First published Thanksgiving 2008
One of the most popular stories ever told is about the first Thanksgiving. School children are taught time and time again of how in the Autumn of 1621, the pilgrims ate alongside the Indians in celebration of a successful harvest. Although they did have a three-day feast in celebration of such bounty, this "first Thanksgiving" was not a holiday but simply a gathering. There is little evidence that this feast of thanks led directly to our modern Thanksgiving Day holiday. Thanksgiving can, however, be traced back to 1863 when President Lincoln became the first president to proclaim Thanksgiving Day. The holiday has been a fixture of late November ever since.
The Pilgrims who sailed to this country aboard the Mayflower were originally members of the English Separatist Church. They were NOT the Puritans that we read so much about. Puritans did not believe in separating themselves from society, as the Pilgrims did. They had earlier fled their home in England and sailed to Holland (The Netherlands) to escape religious persecution. There, they enjoyed more religious tolerance, but they eventually became disenchanted with the Dutch way of life, thinking it ungodly. Seeking a better life, the Separatists negotiated with a London stock company to finance a pilgrimage to America. Most of those making the trip aboard the Mayflower were non-Separatists but were hired to protect the company's interests. Only about one-third of the original colonists were Separatists.
Governor William Bradford sent "four men fowling" after wild ducks and geese. It is not certain that wild turkey was part of their feast. However, it is certain that they had venison. The term "turkey" was used by the Pilgrims to mean any sort of wild fowl.
Another modern staple at almost every Thanksgiving table is pumpkin pie yet it is unlikely that the first feast included that treat. The supply of flour had been long diminished so in actuality there was no bread or pastries of any kind. There is record though that they did eat boiled pumpkin and they produced a type of fried bread from their corn crop. There was also no milk, cider, potatoes, or butter. There were no domestic cattle for dairy products and the newly-discovered potato was still considered by many Europeans to be poisonous. But the feast did include fish, berries, watercress, lobster, dried fruit, clams, venison, and plums.
This "thanksgiving" feast however was not repeated the following year. In fact, many years passed before the event was repeated. It wasn't until June of 1676 that another Day of thanksgiving was proclaimed. On June 20 of that year the governing council of Charlestown Massachusetts held a meeting to determine how best to express thanks for the good fortune that had seen their community securely established. By unanimous vote they instructed Edward Rawson, the clerk, to proclaim June 29 as a day of thanksgiving. It is notable that this thanksgiving celebration probably did not include the Indians as the celebration was meant partly to be in recognition of the colonists' recent victory over the "heathen natives," (see the proclamation).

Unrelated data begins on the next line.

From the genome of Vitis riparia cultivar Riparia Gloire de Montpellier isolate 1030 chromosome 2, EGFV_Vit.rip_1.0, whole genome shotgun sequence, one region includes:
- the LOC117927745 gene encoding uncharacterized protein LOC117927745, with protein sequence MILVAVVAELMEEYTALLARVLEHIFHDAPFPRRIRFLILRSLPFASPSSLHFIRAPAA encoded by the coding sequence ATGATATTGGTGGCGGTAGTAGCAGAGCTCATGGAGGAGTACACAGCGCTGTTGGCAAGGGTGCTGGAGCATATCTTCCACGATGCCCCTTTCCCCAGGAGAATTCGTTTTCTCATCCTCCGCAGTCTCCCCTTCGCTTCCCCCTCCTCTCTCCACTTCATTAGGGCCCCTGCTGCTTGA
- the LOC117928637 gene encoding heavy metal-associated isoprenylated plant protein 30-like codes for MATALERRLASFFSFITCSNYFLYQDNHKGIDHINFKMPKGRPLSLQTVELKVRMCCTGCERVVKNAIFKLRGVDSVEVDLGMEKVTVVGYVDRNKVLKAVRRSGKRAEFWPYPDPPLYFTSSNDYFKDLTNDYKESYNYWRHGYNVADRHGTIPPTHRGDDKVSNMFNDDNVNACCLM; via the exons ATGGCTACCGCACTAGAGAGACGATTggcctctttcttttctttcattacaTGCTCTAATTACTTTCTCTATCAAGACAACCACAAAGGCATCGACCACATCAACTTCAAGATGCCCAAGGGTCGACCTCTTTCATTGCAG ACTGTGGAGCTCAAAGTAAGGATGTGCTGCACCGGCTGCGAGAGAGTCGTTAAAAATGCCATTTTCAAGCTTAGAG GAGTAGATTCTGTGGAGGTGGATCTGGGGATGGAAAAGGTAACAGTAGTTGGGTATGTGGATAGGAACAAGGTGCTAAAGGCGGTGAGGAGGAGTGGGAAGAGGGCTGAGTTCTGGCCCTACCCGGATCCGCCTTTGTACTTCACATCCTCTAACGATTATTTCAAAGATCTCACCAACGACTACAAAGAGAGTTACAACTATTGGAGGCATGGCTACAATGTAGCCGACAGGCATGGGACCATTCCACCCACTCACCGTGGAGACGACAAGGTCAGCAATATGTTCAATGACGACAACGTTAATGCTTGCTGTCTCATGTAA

A hundred years later, in October of 1777 all 13 colonies joined in a thanksgiving celebration. It also commemorated the patriotic victory over the British at Saratoga. But it was a one-time affair.
George Washington proclaimed a National Day of Thanksgiving in 1789, although some were opposed to it. There was discord among the colonies, many feeling the hardships of a few pilgrims did not warrant a national holiday. And later, President Thomas Jefferson opposed the idea of having a day of thanksgiving.
It was Sarah Josepha Hale, a magazine editor, whose efforts eventually led to what we recognize as Thanksgiving. Hale wrote many editorials championing her cause in her Boston Ladies' Magazine, and later, in Godey's Lady's Book. Finally, after a 40-year campaign of writing editorials and letters to governors and presidents, Hale's obsession became a reality when, in 1863, President Lincoln proclaimed the last Thursday in November as a National Day of Thanksgiving.
Thanksgiving was proclaimed by every president after Lincoln. The date was changed a couple of times, most recently by Franklin Roosevelt, who set it up one week to the next-to-last Thursday in order to create a longer Christmas shopping season. Public uproar against this decision caused the president to move Thanksgiving back to its original date two years later. And in 1941, Thanksgiving was finally sanctioned by Congress as a legal holiday, as the fourth Thursday in November.